Why Kids Need Mindfulness?
Often when I go to educators and parents and talk about mindfulness, the common thing I hear is why do kids even need mindfulness? Some even go to the extent to say that children learn everything from parents and teachers and there is no need to spend time and resources on perhaps another fad.
I want to bring in some research based evidence here:
A research study showed that teens today are more stressed out than adults. "The agency's Stress in America survey found that 30 percent of teens reported feeling sad or depressed because of stress and 31 percent felt overwhelmed. Another 36 percent said that stress makes them tired and 23 percent said they’ve skipped meals because of it. On average, teens reported their stress level was 5.8 on 10-point scale, compared with 5.1 for adults."
A research paper by American Psychological Association indicates that the kids are far more stressed than before and parents are not in tune with their children's level of stress.
Almost one in three children, reported headaches but only 13% parents attributed these to the increase in stress. Likewise, 44 percent reported sleeping problems but only 18 percent considered it as a source of worry.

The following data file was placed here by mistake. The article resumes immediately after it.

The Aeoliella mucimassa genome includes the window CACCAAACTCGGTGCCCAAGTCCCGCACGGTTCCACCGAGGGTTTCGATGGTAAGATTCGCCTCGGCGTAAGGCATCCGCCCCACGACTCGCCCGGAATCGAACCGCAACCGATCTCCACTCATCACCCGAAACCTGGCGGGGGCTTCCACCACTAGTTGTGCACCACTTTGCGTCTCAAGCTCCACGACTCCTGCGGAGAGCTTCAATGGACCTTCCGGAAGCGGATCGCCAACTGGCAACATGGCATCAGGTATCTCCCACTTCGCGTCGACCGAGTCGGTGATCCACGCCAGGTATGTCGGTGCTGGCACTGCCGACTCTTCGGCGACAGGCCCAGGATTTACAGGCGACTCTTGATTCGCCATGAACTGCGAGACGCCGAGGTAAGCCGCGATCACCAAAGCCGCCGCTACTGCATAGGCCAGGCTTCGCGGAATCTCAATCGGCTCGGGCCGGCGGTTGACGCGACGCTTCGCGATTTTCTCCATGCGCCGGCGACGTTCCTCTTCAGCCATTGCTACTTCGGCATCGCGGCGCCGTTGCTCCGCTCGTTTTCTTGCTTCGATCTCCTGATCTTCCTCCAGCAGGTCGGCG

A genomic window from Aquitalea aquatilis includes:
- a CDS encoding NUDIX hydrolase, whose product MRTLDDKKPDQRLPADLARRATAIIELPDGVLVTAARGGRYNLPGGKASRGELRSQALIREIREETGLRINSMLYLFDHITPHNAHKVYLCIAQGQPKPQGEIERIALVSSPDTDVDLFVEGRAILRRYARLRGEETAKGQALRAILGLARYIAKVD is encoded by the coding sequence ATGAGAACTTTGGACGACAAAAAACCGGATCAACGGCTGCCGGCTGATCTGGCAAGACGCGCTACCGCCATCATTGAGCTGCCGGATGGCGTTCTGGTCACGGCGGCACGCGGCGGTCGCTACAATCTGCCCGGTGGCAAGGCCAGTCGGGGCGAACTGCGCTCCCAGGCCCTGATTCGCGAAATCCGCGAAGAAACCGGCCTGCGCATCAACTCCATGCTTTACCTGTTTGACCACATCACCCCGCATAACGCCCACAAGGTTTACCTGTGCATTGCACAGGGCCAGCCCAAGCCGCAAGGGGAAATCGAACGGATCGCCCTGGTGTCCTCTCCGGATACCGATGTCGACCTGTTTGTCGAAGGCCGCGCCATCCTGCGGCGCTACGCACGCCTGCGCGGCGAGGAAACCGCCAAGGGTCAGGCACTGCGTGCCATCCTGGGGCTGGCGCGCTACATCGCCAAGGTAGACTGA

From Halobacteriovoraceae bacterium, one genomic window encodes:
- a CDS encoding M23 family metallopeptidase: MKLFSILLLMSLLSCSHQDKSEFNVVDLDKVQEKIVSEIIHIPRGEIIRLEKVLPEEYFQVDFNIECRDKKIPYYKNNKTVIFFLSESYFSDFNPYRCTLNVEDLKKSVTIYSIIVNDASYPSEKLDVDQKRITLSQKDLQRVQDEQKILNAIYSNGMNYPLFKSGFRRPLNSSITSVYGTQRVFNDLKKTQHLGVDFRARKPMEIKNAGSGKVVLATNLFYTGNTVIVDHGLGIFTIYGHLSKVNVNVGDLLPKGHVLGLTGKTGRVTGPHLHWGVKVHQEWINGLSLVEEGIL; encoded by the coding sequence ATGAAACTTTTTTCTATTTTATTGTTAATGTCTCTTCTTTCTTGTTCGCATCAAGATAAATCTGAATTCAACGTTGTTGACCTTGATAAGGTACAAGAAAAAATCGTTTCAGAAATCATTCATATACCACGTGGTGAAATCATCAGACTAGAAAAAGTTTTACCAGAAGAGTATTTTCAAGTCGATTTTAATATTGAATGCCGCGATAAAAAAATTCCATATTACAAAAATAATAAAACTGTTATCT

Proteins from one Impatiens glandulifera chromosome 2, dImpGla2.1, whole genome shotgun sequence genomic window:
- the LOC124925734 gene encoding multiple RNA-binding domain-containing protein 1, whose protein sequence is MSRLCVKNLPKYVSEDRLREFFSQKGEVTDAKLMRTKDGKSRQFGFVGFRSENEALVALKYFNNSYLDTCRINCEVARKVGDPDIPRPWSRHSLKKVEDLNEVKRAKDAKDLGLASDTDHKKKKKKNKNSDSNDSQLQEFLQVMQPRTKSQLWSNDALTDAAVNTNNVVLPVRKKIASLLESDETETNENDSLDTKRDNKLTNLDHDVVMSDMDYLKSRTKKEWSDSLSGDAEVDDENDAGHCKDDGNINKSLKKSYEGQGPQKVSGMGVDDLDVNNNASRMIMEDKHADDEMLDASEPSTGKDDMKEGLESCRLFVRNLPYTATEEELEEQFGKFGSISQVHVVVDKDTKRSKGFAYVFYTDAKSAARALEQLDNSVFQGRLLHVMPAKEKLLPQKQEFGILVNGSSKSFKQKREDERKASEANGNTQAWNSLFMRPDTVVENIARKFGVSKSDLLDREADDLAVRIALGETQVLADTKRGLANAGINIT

These findings are as troubling as the question: why kids need mindfulness?
It indicates how out of tune parents are with the state of mind of their own children and its a worrying trend because it can manifest as psychological and physical problems in the future.
Another poll conducted by the "National Kids" surveyed 875 children, ages 9 through 13, about what caused them stress and what coping strategies they used the most to deal with the stress in their lives.
The top three sources of stress that they reported were:
grades, school, and homework (36%);
friends, peers, gossip, and teasing (21%).
The top three coping strategies were:
play or do something active (52%);
listen to music (44%);
watch TV or play a video game (42%).
Out of 10 top coping strategies listed as being chosen the most, not one of them involved going within or being contemplative.
It is estimated that one out of five 9- to 17-year-olds has a diagnosable mental disorder.
Our kids are growing up in an environment which is vastly different from the one we grew up. Social media has changed the game all together and has made stressors of school enter the drawing room now.
Kids are increasingly being raised by multiple caregivers making it impossible for them to rely on one person who unconditionally believes in them.
This is exactly the world where our kids need mindfulness. They need the toolkit to tread into life with self reflection and not being hard on themselves.
Its our duty to help our kids because its we who handed them this world of constant demands and stress on a plate.
So next time, you ask me why your kids need mindfulness, try and tune in with your child first.